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Bruce Lemer has been plaintiffs’ co-counsel in the largest products liability class action in Canadian history, the 1986-1990 Hepatitis C class action. This class action compensated thousands of people infected with Hepatitis C through blood transfusions. He was also counsel for numerous victims of blood transfusions and blood products tainted with HIV against the Canadian and British Columbia governments and Canadian and U. S. blood product manufacturers. He is now applying the knowledge and experience gained in the Hepatitis C class action and other product liability actions to a proposed class action on behalf of owners of mold and mildew prone front loading washing machines.

Claims arising from the manufacture and sale of allegedly defective products are frequently the subject of class action litigation, often in multiple Canadian jurisdictions. Products liability class action lawsuits aim to recover damages from injuries resulting from the use of a product. They are also aimed at punishing of the manufacturer for the design, manufacture or marketing of a defective product put in the stream of commerce.

A manufacturer or seller of a product may find itself defending a product liability class action lawsuit if it fails to use reasonable care in the design, production or assembly of its product or if it does not keep the promises made in its claims or representations regarding the quality of its product. Product liability class actions may also be initiated as a result of misrepresentations in the advertising or lack of adequate warnings about a product. Inadequate warnings involve situations where the manufacturer failed to disclose a defect or potential hazard of its product.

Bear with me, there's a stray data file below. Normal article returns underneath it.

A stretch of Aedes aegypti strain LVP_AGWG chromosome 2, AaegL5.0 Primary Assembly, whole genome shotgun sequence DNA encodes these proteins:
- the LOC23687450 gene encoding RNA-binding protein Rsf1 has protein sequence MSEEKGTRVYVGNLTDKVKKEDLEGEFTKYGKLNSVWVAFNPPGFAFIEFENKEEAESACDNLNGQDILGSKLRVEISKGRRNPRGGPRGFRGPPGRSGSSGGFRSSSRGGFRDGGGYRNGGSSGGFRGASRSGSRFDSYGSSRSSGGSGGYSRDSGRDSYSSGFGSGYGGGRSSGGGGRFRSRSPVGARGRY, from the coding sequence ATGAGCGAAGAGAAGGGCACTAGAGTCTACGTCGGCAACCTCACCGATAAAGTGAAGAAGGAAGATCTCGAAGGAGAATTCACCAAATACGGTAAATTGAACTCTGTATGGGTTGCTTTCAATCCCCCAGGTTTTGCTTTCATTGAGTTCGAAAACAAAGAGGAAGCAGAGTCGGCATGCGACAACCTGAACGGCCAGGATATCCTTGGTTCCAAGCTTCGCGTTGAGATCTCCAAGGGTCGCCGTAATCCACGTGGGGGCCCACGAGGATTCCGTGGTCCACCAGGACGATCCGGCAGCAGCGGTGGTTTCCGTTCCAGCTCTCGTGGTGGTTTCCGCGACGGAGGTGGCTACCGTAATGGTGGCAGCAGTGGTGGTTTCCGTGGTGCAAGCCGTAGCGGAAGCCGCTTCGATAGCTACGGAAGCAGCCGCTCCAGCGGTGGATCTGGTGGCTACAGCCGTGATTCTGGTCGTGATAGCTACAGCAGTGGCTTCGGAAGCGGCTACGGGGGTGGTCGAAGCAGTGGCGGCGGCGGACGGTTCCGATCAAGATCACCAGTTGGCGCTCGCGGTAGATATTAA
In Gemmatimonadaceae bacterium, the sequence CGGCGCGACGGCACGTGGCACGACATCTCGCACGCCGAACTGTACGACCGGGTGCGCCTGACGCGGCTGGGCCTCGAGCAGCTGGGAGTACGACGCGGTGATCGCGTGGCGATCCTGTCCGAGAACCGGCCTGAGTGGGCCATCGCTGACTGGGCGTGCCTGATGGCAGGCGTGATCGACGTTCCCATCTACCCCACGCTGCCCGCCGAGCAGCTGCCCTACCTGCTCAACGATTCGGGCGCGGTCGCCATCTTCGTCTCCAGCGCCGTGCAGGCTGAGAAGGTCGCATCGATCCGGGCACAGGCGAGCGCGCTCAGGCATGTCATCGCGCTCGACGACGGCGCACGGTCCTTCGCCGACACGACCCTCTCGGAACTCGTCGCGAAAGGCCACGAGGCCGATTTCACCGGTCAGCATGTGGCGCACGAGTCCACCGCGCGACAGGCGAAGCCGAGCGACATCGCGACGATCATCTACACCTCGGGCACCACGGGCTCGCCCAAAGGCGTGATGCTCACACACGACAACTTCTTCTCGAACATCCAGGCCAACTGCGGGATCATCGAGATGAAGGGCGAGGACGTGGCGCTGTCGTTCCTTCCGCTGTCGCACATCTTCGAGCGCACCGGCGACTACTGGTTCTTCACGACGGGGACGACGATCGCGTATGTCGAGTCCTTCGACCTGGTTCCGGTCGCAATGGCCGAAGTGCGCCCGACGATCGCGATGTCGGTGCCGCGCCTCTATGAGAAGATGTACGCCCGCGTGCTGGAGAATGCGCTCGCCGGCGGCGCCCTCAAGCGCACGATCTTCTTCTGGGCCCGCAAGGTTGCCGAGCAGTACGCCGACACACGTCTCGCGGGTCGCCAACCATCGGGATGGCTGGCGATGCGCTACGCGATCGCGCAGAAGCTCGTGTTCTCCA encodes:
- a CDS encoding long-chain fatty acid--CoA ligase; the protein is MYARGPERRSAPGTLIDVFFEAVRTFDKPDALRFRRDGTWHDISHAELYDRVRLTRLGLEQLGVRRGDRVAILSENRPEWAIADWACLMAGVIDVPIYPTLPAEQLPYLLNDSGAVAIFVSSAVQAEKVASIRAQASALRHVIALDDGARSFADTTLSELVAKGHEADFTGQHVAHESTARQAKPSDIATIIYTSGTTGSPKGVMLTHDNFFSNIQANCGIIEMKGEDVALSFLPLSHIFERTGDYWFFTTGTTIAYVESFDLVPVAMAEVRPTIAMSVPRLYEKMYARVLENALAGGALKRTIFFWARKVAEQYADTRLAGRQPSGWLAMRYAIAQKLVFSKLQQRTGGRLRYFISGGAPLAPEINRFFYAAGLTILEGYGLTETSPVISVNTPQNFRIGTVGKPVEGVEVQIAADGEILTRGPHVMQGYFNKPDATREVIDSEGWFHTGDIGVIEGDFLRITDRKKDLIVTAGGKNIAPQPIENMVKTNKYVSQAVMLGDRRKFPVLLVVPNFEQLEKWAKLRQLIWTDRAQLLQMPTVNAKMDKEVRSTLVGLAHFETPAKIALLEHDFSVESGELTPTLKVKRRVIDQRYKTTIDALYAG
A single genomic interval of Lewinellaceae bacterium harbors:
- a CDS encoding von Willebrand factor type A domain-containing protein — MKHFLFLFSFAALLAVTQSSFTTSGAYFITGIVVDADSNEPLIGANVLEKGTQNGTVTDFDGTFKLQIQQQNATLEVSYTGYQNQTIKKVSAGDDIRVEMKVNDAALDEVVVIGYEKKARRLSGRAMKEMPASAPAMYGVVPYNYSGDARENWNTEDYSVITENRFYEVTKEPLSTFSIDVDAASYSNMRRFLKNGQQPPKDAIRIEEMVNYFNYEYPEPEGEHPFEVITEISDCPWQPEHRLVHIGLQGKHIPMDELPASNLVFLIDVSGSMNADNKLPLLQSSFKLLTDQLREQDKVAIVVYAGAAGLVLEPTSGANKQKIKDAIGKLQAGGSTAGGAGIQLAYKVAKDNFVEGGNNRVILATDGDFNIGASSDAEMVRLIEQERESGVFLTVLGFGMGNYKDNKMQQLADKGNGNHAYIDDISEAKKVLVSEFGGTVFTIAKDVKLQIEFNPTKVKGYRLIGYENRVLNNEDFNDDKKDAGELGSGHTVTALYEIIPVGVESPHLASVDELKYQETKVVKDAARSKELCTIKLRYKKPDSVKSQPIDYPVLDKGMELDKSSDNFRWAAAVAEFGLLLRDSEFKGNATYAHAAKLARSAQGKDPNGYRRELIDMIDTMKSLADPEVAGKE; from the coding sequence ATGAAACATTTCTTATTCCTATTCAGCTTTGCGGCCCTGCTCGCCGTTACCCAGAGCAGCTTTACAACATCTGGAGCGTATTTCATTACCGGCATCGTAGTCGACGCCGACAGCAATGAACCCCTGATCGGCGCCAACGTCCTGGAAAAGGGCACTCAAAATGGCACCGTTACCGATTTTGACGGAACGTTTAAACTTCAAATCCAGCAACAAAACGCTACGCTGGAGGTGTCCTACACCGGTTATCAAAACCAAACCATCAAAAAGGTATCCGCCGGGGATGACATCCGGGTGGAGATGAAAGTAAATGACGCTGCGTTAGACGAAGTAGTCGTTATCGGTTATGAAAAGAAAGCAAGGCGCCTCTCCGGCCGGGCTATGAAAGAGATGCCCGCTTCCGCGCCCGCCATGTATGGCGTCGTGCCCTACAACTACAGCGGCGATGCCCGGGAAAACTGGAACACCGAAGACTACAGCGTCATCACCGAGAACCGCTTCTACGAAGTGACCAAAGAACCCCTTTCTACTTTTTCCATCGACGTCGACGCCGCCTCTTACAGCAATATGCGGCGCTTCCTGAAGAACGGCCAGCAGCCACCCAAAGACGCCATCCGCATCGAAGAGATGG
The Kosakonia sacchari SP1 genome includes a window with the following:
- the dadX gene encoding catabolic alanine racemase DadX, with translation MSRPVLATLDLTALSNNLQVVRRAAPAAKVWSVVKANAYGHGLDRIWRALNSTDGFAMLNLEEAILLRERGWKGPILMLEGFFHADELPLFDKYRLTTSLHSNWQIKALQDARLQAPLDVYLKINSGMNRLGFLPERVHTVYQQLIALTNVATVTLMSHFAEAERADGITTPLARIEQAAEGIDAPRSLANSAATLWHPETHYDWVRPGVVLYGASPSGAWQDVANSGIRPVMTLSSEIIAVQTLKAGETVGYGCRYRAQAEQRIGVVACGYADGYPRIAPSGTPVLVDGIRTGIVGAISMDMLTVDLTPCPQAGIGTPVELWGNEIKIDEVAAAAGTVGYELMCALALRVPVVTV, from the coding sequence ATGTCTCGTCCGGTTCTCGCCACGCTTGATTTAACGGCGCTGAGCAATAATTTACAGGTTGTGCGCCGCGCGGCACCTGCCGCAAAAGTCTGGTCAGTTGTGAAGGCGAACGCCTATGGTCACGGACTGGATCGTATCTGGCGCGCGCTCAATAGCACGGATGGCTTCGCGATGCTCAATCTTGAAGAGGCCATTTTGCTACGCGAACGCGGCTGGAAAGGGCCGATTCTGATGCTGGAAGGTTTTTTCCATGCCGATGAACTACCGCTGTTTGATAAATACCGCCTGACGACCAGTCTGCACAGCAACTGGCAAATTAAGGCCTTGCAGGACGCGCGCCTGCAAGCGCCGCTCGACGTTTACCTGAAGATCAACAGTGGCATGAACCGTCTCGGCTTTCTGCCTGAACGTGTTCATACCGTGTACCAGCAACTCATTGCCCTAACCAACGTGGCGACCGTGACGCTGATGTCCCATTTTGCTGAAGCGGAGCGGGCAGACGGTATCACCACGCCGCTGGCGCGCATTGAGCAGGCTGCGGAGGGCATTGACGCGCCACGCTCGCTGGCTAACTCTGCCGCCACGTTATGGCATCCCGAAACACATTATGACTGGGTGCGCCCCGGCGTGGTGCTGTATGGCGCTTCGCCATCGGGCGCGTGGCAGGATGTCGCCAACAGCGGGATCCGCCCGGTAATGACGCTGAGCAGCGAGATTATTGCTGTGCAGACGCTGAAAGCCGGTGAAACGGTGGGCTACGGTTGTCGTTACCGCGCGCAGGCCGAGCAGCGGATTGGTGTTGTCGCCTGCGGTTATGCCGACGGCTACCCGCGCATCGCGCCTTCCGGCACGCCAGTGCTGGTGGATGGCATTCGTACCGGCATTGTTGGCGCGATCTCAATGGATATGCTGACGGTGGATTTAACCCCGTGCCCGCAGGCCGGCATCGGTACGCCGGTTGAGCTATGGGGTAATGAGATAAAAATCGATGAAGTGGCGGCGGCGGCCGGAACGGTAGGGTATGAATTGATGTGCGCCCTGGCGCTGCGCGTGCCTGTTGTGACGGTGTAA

Product liability class action lawsuits are one of the most complex areas of law to litigate. They typically demand a firm with knowledge, experience and sufficient resources to fund expenses and invest the time necessary to prevail over a large corporation.

The class action is a relatively new tool that alters the balance of power between plaintiffs and defendants by allowing people to band together in one single case. This makes it easier to challenge large corporate defendants. The final decision of the court will bind each of the class members, subject to each member’s right to opt out. Moreover, in most situations, individual plaintiffs involved in a class action would have never brought such a suit, since the recovery of damages would be insufficient to offset the significant legal costs.

Some examples of the type of claims that may qualify for a class action lawsuit include defective products, securities, nuisance, environment cases, false advertising and shoddy products and negligence.

One or more individuals (“representative plaintiffs”) represent the rest of the class. A class member does not have to be a named plaintiff to benefit from a successful class action. Because  the rest of the class does not have a day to day say in how the class action is run the court supervises and must approve all steps in the action, including any settlement and amount of legal fees.

There are numerous advantages to initiating a class action or participating as a class member. For one, there is no cost to the plaintiff, since your Canadian class action lawyer only gets paid a percentage of the fees awarded if the case is successfully litigated.

If you think you may be a member of one of our class actions or if you may need an experienced Canadian class action lawyer for a suit anywhere in Canada please contact Bruce Lemer.

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